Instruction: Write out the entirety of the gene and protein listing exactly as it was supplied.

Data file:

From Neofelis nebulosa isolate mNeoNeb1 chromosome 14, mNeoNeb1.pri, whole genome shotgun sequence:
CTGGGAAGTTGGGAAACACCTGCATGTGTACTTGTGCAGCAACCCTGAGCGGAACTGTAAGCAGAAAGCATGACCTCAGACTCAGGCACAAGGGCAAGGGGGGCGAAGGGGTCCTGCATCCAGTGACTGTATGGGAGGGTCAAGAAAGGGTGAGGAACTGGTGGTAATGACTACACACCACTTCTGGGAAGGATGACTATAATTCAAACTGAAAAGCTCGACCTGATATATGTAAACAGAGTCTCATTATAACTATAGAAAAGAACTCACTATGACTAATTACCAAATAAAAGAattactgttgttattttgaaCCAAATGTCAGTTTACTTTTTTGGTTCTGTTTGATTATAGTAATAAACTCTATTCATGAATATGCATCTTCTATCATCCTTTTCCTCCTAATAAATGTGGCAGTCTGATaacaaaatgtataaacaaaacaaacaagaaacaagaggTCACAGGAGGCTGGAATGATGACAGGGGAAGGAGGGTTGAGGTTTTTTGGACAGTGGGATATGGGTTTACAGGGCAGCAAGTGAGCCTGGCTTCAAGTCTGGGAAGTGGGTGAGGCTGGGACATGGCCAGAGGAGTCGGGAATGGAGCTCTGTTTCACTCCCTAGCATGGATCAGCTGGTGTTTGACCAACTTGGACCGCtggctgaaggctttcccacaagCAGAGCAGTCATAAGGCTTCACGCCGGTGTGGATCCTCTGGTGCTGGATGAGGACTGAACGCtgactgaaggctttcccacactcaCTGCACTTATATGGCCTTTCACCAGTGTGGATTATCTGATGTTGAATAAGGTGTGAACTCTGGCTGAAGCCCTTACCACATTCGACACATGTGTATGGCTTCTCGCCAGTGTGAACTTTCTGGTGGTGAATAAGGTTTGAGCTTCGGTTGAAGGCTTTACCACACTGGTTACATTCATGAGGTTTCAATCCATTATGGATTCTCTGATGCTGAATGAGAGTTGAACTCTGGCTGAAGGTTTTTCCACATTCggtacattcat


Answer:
From Neofelis nebulosa isolate mNeoNeb1 chromosome 14, mNeoNeb1.pri, whole genome shotgun sequence:
CTGGGAAGTTGGGAAACACCTGCATGTGTACTTGTGCAGCAACCCTGAGCGGAACTGTAAGCAGAAAGCATGACCTCAGACTCAGGCACAAGGGCAAGGGGGGCGAAGGGGTCCTGCATCCAGTGACTGTATGGGAGGGTCAAGAAAGGGTGAGGAACTGGTGGTAATGACTACACACCACTTCTGGGAAGGATGACTATAATTCAAACTGAAAAGCTCGACCTGATATATGTAAACAGAGTCTCATTATAACTATAGAAAAGAACTCACTATGACTAATTACCAAATAAAAGAattactgttgttattttgaaCCAAATGTCAGTTTACTTTTTTGGTTCTGTTTGATTATAGTAATAAACTCTATTCATGAATATGCATCTTCTATCATCCTTTTCCTCCTAATAAATGTGGCAGTCTGATaacaaaatgtataaacaaaacaaacaagaaacaagaggTCACAGGAGGCTGGAATGATGACAGGGGAAGGAGGGTTGAGGTTTTTTGGACAGTGGGATATGGGTTTACAGGGCAGCAAGTGAGCCTGGCTTCAAGTCTGGGAAGTGGGTGAGGCTGGGACATGGCCAGAGGAGTCGGGAATGGAGCTCTGTTTCACTCCCTAGCATGGATCAGCTGGTGTTTGACCAACTTGGACCGCtggctgaaggctttcccacaagCAGAGCAGTCATAAGGCTTCACGCCGGTGTGGATCCTCTGGTGCTGGATGAGGACTGAACGCtgactgaaggctttcccacactcaCTGCACTTATATGGCCTTTCACCAGTGTGGATTATCTGATGTTGAATAAGGTGTGAACTCTGGCTGAAGCCCTTACCACATTCGACACATGTGTATGGCTTCTCGCCAGTGTGAACTTTCTGGTGGTGAATAAGGTTTGAGCTTCGGTTGAAGGCTTTACCACACTGGTTACATTCATGAGGTTTCAATCCATTATGGATTCTCTGATGCTGAATGAGAGTTGAACTCTGGCTGAAGGTTTTTCCACATTCggtacattcat